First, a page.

Share Prices & Company Research


18 April 2023

Market Round-Up

Israel is currently in the grip of one of the most serious domestic crises in its history, with weekly mass protests and strikes over government plans to overhaul its judicial system seeing hundreds of thousands of people take to the streets across the country.
General labour strikes have closed banks, shops, ports and Israel’s Ben Gurion International Airport, with the current political crisis heightening concerns from officials over a civil war with growing protests from military reservists triggering further concerns around Israel’s national security. The worsening situation within Israel is starting to raise questions for Israel’s top allies, including the United States.
The mass protests oppose the government’s plans for legal reforms in the judicial system which political opponents say severely undermine the country's democracy by weakening the system which historically has kept a check on the government’s use of power. The Israeli administration has been pushing for changes that would limit the Supreme Court's power to review or scrutinise new laws set out by the country’s government, with a simple majority in the 120-seat Knesset overriding court rulings. The reforms would also allow politicians to appoint judges to the bench themselves and no longer require ministers to obey the guidance of their legal advisors.

The Bank of Israel has warned that the fallout from the controversial plan could reduce the country’s gross domestic product (GDP) by 2.8% annually over the next three years on average. The Organization for Economic Co-operation and Development (OECD) also released a report on the Israeli economy last week predicting that Israel's GDP growth rate will slow from 6.3% in 2022 to 2.8% in 2023 and rebound to 3.4% in 2024. A large influence on the fall in GDP is the adverse impact of uncertainty around investment in the economy, from both domestic and foreign investors.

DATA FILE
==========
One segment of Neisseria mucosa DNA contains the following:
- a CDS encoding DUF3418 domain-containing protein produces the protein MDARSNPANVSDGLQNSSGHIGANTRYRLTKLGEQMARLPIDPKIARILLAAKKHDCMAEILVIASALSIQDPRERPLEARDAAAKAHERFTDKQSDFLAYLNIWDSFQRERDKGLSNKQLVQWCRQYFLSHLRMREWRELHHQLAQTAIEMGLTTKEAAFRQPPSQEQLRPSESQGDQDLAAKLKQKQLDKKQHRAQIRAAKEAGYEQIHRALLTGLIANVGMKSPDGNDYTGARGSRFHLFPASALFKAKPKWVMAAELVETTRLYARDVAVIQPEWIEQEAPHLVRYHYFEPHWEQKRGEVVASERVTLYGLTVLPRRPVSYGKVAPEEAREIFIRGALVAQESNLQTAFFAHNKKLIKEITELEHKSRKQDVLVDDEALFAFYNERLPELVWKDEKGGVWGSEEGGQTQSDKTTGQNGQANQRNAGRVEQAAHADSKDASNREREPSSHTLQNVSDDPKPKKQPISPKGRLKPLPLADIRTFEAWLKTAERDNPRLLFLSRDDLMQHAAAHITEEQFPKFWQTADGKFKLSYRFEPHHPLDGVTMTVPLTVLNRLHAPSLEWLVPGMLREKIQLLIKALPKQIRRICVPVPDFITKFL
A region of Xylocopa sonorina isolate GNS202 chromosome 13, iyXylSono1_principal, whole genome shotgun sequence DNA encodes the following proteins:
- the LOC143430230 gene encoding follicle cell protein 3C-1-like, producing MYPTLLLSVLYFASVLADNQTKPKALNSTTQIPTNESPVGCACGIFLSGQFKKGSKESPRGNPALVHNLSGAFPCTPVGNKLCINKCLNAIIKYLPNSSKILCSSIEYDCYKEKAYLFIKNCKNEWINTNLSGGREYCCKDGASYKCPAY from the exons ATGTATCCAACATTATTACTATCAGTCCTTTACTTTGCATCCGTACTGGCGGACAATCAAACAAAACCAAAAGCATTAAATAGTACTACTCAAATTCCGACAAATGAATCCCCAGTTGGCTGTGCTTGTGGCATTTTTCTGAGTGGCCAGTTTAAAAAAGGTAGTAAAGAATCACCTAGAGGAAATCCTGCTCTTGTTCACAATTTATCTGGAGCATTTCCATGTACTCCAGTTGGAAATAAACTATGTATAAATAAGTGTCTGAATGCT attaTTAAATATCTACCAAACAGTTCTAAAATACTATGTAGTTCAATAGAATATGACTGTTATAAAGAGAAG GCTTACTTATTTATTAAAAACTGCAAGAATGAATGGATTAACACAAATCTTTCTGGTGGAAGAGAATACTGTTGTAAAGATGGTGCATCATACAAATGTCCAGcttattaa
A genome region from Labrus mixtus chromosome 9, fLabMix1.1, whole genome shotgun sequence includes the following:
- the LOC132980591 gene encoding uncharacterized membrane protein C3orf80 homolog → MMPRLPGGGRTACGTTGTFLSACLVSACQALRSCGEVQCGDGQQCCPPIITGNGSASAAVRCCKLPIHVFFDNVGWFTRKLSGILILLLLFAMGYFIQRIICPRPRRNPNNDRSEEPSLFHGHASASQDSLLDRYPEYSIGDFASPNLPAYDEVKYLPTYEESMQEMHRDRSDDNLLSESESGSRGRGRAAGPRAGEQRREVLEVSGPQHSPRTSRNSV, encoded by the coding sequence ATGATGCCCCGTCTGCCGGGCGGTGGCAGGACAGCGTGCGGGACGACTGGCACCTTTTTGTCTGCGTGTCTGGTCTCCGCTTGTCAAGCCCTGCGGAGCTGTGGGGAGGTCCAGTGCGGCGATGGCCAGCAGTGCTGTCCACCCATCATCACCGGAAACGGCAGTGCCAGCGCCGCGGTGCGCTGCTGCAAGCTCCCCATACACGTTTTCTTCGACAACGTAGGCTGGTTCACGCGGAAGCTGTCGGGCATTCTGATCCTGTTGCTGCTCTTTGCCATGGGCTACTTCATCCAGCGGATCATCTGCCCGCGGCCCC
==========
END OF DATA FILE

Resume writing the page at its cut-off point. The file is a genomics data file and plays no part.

This estimation came as the Bank of Israel raised its benchmark interest rate for the ninth consecutive time to 4.5%, the highest level since 2007. This aggressive move follows similar monetary committees’ assessments with the move intended to combat inflation, the annual inflation rate of which stood at 5.2% in February, slightly lower than January’s 14-year high of 5.4%. The current elevated inflation levels within the country also negatively impact GDP forecasts as higher inflation affects both the country’s exports and the population’s disposable income, therefore creating reduced demand for private consumption (a significant component of a country’s economic output).

The UK-headquartered energy giant British Petroleum (BP) has joined forces with Harbour Energy to develop a carbon capture and storage (CCS) project located close to the heavily industrialised Humber region in the North East of England. The investment will see BP acquire a 40% non-operated share in the Viking Project which will continue to be fully run by Harbour and will bring together two of the most experienced energy operators in the North Sea.

The transformational project will help to decarbonise the UK and aims to meet one-third of the UK government’s target to capture and store up to 30 million tonnes of carbon dioxide (CO2) annually by 2030. This will be achieved through the repurposing of old depleted gas fields off the UK coast into carbon storage facilities, with the project having the potential to unlock up to £7bn of investment across the full CO2 capture, transport, and storage value chain over the next decade.

The most recent investment falls under BP’s continued plans to expand its investments into green technologies and renewable energy, with the business currently focusing on offshore wind and carbon capture as the main components of its energy transition strategy.

Please note that this communication is for information only and does not constitute a recommendation to buy or sell the shares of the investments mentioned. The value of investments and any income derived from them may go down as well as up and you could get back less than you invested.
Market Round-Up
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